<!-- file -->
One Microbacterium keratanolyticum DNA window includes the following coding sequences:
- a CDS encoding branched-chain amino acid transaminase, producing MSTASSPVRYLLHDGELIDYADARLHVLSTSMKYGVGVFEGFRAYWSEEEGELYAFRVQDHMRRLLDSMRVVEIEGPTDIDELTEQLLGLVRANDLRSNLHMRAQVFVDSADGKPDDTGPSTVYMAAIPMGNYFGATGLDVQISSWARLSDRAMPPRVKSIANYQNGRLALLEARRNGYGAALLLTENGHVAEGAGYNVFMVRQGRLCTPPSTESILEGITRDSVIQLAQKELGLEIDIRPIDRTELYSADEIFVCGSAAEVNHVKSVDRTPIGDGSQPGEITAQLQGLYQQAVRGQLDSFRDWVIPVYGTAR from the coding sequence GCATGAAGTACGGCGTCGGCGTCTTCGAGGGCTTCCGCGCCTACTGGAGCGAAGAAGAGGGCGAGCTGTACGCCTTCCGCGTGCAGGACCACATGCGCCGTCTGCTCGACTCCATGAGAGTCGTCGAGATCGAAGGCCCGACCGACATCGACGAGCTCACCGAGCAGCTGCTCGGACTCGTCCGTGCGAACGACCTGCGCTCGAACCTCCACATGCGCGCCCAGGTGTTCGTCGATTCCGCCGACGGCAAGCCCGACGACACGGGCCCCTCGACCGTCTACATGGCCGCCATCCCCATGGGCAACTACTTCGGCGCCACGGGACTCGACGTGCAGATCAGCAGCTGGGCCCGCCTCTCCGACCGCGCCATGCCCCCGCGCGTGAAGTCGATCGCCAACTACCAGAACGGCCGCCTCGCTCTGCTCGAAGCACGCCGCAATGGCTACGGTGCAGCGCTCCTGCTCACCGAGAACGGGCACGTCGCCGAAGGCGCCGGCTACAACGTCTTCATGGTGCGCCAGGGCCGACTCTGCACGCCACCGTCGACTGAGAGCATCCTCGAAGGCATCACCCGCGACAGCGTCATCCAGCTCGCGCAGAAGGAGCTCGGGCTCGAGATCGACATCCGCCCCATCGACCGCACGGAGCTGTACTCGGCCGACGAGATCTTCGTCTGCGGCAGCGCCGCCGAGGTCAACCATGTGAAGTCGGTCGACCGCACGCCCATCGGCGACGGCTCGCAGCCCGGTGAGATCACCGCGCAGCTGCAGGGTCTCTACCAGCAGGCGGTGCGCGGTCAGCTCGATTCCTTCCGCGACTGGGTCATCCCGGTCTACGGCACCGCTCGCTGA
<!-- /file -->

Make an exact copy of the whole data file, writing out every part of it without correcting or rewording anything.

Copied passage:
One Microbacterium keratanolyticum DNA window includes the following coding sequences:
- a CDS encoding branched-chain amino acid transaminase, producing MSTASSPVRYLLHDGELIDYADARLHVLSTSMKYGVGVFEGFRAYWSEEEGELYAFRVQDHMRRLLDSMRVVEIEGPTDIDELTEQLLGLVRANDLRSNLHMRAQVFVDSADGKPDDTGPSTVYMAAIPMGNYFGATGLDVQISSWARLSDRAMPPRVKSIANYQNGRLALLEARRNGYGAALLLTENGHVAEGAGYNVFMVRQGRLCTPPSTESILEGITRDSVIQLAQKELGLEIDIRPIDRTELYSADEIFVCGSAAEVNHVKSVDRTPIGDGSQPGEITAQLQGLYQQAVRGQLDSFRDWVIPVYGTAR from the coding sequence GCATGAAGTACGGCGTCGGCGTCTTCGAGGGCTTCCGCGCCTACTGGAGCGAAGAAGAGGGCGAGCTGTACGCCTTCCGCGTGCAGGACCACATGCGCCGTCTGCTCGACTCCATGAGAGTCGTCGAGATCGAAGGCCCGACCGACATCGACGAGCTCACCGAGCAGCTGCTCGGACTCGTCCGTGCGAACGACCTGCGCTCGAACCTCCACATGCGCGCCCAGGTGTTCGTCGATTCCGCCGACGGCAAGCCCGACGACACGGGCCCCTCGACCGTCTACATGGCCGCCATCCCCATGGGCAACTACTTCGGCGCCACGGGACTCGACGTGCAGATCAGCAGCTGGGCCCGCCTCTCCGACCGCGCCATGCCCCCGCGCGTGAAGTCGATCGCCAACTACCAGAACGGCCGCCTCGCTCTGCTCGAAGCACGCCGCAATGGCTACGGTGCAGCGCTCCTGCTCACCGAGAACGGGCACGTCGCCGAAGGCGCCGGCTACAACGTCTTCATGGTGCGCCAGGGCCGACTCTGCACGCCACCGTCGACTGAGAGCATCCTCGAAGGCATCACCCGCGACAGCGTCATCCAGCTCGCGCAGAAGGAGCTCGGGCTCGAGATCGACATCCGCCCCATCGACCGCACGGAGCTGTACTCGGCCGACGAGATCTTCGTCTGCGGCAGCGCCGCCGAGGTCAACCATGTGAAGTCGGTCGACCGCACGCCCATCGGCGACGGCTCGCAGCCCGGTGAGATCACCGCGCAGCTGCAGGGTCTCTACCAGCAGGCGGTGCGCGGTCAGCTCGATTCCTTCCGCGACTGGGTCATCCCGGTCTACGGCACCGCTCGCTGA